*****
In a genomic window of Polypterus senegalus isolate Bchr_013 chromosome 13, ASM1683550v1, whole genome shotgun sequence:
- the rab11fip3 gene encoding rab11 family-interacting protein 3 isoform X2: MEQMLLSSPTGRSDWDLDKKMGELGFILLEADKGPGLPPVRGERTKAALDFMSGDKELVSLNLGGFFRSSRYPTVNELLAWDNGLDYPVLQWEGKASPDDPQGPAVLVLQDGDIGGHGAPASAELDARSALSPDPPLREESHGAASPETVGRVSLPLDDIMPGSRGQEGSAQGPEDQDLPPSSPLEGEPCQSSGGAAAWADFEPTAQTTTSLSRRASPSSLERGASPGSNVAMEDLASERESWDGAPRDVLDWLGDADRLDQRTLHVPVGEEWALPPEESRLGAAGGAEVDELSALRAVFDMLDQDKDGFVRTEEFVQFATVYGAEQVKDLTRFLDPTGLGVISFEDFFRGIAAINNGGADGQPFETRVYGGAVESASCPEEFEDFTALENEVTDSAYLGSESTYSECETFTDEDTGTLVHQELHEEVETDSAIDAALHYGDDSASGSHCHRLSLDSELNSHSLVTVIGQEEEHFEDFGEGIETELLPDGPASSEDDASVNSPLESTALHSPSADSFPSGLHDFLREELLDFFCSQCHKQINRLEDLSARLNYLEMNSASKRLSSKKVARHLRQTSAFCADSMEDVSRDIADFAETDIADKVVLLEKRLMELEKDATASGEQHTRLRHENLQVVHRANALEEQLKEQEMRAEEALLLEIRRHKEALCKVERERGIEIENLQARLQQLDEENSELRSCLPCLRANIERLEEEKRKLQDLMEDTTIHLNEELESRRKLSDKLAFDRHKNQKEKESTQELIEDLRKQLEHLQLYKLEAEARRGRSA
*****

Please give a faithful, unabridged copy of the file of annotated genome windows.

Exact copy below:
In a genomic window of Polypterus senegalus isolate Bchr_013 chromosome 13, ASM1683550v1, whole genome shotgun sequence:
- the rab11fip3 gene encoding rab11 family-interacting protein 3 isoform X2: MEQMLLSSPTGRSDWDLDKKMGELGFILLEADKGPGLPPVRGERTKAALDFMSGDKELVSLNLGGFFRSSRYPTVNELLAWDNGLDYPVLQWEGKASPDDPQGPAVLVLQDGDIGGHGAPASAELDARSALSPDPPLREESHGAASPETVGRVSLPLDDIMPGSRGQEGSAQGPEDQDLPPSSPLEGEPCQSSGGAAAWADFEPTAQTTTSLSRRASPSSLERGASPGSNVAMEDLASERESWDGAPRDVLDWLGDADRLDQRTLHVPVGEEWALPPEESRLGAAGGAEVDELSALRAVFDMLDQDKDGFVRTEEFVQFATVYGAEQVKDLTRFLDPTGLGVISFEDFFRGIAAINNGGADGQPFETRVYGGAVESASCPEEFEDFTALENEVTDSAYLGSESTYSECETFTDEDTGTLVHQELHEEVETDSAIDAALHYGDDSASGSHCHRLSLDSELNSHSLVTVIGQEEEHFEDFGEGIETELLPDGPASSEDDASVNSPLESTALHSPSADSFPSGLHDFLREELLDFFCSQCHKQINRLEDLSARLNYLEMNSASKRLSSKKVARHLRQTSAFCADSMEDVSRDIADFAETDIADKVVLLEKRLMELEKDATASGEQHTRLRHENLQVVHRANALEEQLKEQEMRAEEALLLEIRRHKEALCKVERERGIEIENLQARLQQLDEENSELRSCLPCLRANIERLEEEKRKLQDLMEDTTIHLNEELESRRKLSDKLAFDRHKNQKEKESTQELIEDLRKQLEHLQLYKLEAEARRGRSA